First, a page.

epoch

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See also: Geologic Timescale (table)Geologic Timescale
Era Period Epoch Approximate duration
(millions of years)
Approximate number of years ago
(millions of years)

Cenozoic Quaternary Holocene 10,000 years ago to the present  
Pleistocene 2 .
..... Click the link for more information.

epoch,

unit of geologic time that is a subdivision of a period. The Pleistocene and Holocene epochs, for example, are divisions of the Quaternary period. Epoch is also used to describe a short length of geologic time during a special occurrence, such as the glacial epoch. See geologygeology,
science of the earth's history, composition, and structure, and the associated processes. It draws upon chemistry, biology, physics, astronomy, and mathematics (notably statistics) for support of its formulations.
..... Click the link for more information.
; Geologic TimescaleGeologic Timescale
Era Period Epoch Approximate duration
(millions of years)
Approximate number of years ago
(millions of years)

Cenozoic Quaternary Holocene 10,000 years ago to the present  
Pleistocene 2 .
..... Click the link for more information.
 (table).

epoch

An arbitrary fixed date or instant of time that is used as a reference datum, especially for stellar coordinates and orbital elements. For example, the coordinates right ascension and declination are continuously changing, primarily as a result of the precession of the equinoxes. Coordinates must therefore refer to a particular epoch, which can be the time of an observation, the beginning of the year in which a series of observations of an object was made, or the beginning of a half century. The standard epoch specifies the reference system to which coordinates are referred. Coordinates of star catalogs commonly referred to the mean equator and equinox of the beginning of a Besselian year. Since 1984 the Julian year has been used: the current standard epoch, designated J2000.0, is 2000 Jan. 1.5; it is exactly one Julian century removed from the standard epoch of 1900 Jan 0.5. Epochs for the beginning of a year now differ from the standard epoch by multiples of the Julian year. A standard epoch is usually retained for 50 years.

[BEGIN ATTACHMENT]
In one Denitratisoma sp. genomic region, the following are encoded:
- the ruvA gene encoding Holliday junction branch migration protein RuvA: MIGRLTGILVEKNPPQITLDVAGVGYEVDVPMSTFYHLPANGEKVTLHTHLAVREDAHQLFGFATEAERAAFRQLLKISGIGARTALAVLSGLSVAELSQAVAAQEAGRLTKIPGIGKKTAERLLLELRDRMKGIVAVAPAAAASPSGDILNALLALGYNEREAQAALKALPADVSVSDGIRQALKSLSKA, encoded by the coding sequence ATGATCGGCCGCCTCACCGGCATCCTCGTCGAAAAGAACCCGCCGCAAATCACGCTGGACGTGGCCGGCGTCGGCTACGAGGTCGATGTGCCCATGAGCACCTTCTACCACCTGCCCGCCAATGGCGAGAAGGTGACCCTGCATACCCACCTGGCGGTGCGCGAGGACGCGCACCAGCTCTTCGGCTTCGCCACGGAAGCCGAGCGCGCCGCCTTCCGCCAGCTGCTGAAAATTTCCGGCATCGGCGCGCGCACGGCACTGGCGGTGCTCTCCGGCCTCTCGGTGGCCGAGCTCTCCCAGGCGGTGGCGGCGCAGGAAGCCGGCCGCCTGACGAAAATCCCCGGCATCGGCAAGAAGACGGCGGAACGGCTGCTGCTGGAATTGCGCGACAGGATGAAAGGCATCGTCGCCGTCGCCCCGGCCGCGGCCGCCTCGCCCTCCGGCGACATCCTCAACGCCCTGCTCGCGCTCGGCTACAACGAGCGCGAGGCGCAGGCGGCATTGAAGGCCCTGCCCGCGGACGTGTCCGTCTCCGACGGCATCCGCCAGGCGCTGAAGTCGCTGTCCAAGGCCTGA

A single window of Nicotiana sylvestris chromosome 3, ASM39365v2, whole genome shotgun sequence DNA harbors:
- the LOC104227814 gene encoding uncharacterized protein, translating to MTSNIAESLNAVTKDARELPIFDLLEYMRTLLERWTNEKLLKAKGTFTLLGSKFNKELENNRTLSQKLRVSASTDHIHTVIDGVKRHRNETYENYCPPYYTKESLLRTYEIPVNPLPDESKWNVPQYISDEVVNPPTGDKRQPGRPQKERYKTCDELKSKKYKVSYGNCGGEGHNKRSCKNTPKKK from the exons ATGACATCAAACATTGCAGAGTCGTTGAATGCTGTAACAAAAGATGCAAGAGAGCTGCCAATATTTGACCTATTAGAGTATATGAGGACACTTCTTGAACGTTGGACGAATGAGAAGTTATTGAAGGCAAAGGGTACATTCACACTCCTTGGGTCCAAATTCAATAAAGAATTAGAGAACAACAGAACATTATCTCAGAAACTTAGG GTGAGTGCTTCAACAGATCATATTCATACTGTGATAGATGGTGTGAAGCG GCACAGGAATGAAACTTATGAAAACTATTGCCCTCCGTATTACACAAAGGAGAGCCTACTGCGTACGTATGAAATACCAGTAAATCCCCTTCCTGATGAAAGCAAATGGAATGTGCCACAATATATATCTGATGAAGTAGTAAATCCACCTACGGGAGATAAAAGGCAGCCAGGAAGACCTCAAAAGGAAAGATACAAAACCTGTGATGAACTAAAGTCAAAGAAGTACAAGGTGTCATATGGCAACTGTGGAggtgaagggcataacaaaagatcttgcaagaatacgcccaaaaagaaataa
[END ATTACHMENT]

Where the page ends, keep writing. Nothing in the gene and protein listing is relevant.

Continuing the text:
epoch

[′ep·ək]
(astronomy)
A particular instant for which certain data are valid; for example, star positions in an astronomical catalog, epoch 1950.0.
(geology)
A major subdivision of a period of geologic time.
(physics)

epoch

1. Astronomy a precise date to which information, such as coordinates, relating to a celestial body is referred
2. Geology a unit of geological time within a period during which a series of rocks is formed
3. Physics the displacement of an oscillating or vibrating body at zero time

epoch

(operating system)
(Probably from astronomical timekeeping) A term used originally in Unix documentation for the time and date corresponding to zero in an operating system's clock and timestamp values.

Under most Unix versions the epoch is 1970-01-01 00:00:00 GMT; under VMS, it's 1858-11-17 00:00:00 (the base date of the US Naval Observatory's ephemerides); on a Macintosh, it's 1904-01-01 00:00:00.

System time is measured in seconds or ticks past the epoch. Weird problems may ensue when the clock wraps around (see wrap around), which is not necessarily a rare event; on systems counting 10 ticks per second, a signed 32-bit count of ticks is good only for 0.1 * 2**31-1 seconds, or 6.8 years. The one-tick-per-second clock of Unix is good only until 2038-01-18, assuming at least some software continues to consider it signed and that word lengths don't increase by then. See also wall time.

epoch

(editor)
(Epoch) A version of GNU Emacs for the X Window System from NCSA.

epoch

The starting date from which time is measured as a number of days or minutes or seconds, etc. In computer applications, epochs are used to maintain a time reference as a single number for ease of computation. Otherwise, depending on the granularity of time desired, every point in time would have to be stored with some of or all of the components of the time hierarchy, including year, month, day, hour, minute, second, millisecond, microsecond and nanosecond. Following are the various epochs in use. See also EPOC.

System          Epoch            Measured in

  Unix/Linux      Jan. 1, 1970     Seconds
  Java            Jan. 1, 1970     Milliseconds

  Windows files   Jan. 1, 1601     Ticks (100 ns)
  Windows dates   Jan. 1, 0001     Ticks (100 ns)

  Mac             Jan. 1, 2001     Seconds
  Earlier Mac     Jan. 1, 1904     Seconds

  Excel           Dec. 31, 1899    Days
  DB2             Dec. 31, 1899    Days

  Unununium       Jan. 1, 2000     Microseconds



No USB Drives in 1969
When this USB drive was formatted, the date was reset to the epoch. The 7:00pm tells us it was done on the East Coast, five hours behind the UTC time of January 1, 1970 (see above). This info comes from the Mac that the drive was plugged into.